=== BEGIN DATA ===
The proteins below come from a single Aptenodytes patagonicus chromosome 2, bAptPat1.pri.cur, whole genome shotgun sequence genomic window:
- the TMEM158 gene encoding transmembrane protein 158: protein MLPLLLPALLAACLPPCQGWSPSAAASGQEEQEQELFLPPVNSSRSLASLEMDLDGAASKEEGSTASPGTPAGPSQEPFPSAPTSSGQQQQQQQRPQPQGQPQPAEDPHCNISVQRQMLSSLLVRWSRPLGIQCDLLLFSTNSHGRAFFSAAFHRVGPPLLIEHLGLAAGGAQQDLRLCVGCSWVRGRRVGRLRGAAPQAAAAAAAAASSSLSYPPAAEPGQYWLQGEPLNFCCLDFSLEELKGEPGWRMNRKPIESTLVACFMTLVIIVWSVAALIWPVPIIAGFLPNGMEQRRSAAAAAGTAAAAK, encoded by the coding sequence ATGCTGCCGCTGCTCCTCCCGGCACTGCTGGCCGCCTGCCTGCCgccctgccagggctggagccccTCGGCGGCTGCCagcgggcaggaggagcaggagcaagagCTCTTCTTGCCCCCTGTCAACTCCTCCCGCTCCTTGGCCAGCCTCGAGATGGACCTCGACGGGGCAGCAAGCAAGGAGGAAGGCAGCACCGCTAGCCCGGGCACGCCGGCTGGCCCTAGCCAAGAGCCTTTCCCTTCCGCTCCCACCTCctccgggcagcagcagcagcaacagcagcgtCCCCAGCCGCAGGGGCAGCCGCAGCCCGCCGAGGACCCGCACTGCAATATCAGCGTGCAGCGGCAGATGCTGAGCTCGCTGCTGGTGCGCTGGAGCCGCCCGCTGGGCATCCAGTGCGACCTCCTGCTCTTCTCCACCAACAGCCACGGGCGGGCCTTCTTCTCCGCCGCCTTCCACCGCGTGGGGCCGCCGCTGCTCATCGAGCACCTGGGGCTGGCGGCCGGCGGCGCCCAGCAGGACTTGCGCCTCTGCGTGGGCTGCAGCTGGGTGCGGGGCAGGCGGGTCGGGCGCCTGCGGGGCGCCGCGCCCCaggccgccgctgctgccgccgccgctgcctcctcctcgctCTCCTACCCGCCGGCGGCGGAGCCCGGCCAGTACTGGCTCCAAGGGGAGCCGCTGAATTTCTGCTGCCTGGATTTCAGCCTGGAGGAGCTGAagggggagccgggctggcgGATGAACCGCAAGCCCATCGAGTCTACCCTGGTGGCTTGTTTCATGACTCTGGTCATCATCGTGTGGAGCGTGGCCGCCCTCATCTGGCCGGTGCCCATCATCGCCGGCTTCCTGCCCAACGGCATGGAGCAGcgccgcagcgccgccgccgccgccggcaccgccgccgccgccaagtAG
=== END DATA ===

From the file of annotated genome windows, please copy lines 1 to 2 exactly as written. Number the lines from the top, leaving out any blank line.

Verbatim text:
The proteins below come from a single Aptenodytes patagonicus chromosome 2, bAptPat1.pri.cur, whole genome shotgun sequence genomic window:
- the TMEM158 gene encoding transmembrane protein 158: protein MLPLLLPALLAACLPPCQGWSPSAAASGQEEQEQELFLPPVNSSRSLASLEMDLDGAASKEEGSTASPGTPAGPSQEPFPSAPTSSGQQQQQQQRPQPQGQPQPAEDPHCNISVQRQMLSSLLVRWSRPLGIQCDLLLFSTNSHGRAFFSAAFHRVGPPLLIEHLGLAAGGAQQDLRLCVGCSWVRGRRVGRLRGAAPQAAAAAAAAASSSLSYPPAAEPGQYWLQGEPLNFCCLDFSLEELKGEPGWRMNRKPIESTLVACFMTLVIIVWSVAALIWPVPIIAGFLPNGMEQRRSAAAAAGTAAAAK, encoded by the coding sequence ATGCTGCCGCTGCTCCTCCCGGCACTGCTGGCCGCCTGCCTGCCgccctgccagggctggagccccTCGGCGGCTGCCagcgggcaggaggagcaggagcaagagCTCTTCTTGCCCCCTGTCAACTCCTCCCGCTCCTTGGCCAGCCTCGAGATGGACCTCGACGGGGCAGCAAGCAAGGAGGAAGGCAGCACCGCTAGCCCGGGCACGCCGGCTGGCCCTAGCCAAGAGCCTTTCCCTTCCGCTCCCACCTCctccgggcagcagcagcagcaacagcagcgtCCCCAGCCGCAGGGGCAGCCGCAGCCCGCCGAGGACCCGCACTGCAATATCAGCGTGCAGCGGCAGATGCTGAGCTCGCTGCTGGTGCGCTGGAGCCGCCCGCTGGGCATCCAGTGCGACCTCCTGCTCTTCTCCACCAACAGCCACGGGCGGGCCTTCTTCTCCGCCGCCTTCCACCGCGTGGGGCCGCCGCTGCTCATCGAGCACCTGGGGCTGGCGGCCGGCGGCGCCCAGCAGGACTTGCGCCTCTGCGTGGGCTGCAGCTGGGTGCGGGGCAGGCGGGTCGGGCGCCTGCGGGGCGCCGCGCCCCaggccgccgctgctgccgccgccgctgcctcctcctcgctCTCCTACCCGCCGGCGGCGGAGCCCGGCCAGTACTGGCTCCAAGGGGAGCCGCTGAATTTCTGCTGCCTGGATTTCAGCCTGGAGGAGCTGAagggggagccgggctggcgGATGAACCGCAAGCCCATCGAGTCTACCCTGGTGGCTTGTTTCATGACTCTGGTCATCATCGTGTGGAGCGTGGCCGCCCTCATCTGGCCGGTGCCCATCATCGCCGGCTTCCTGCCCAACGGCATGGAGCAGcgccgcagcgccgccgccgccgccggcaccgccgccgccgccaagtAG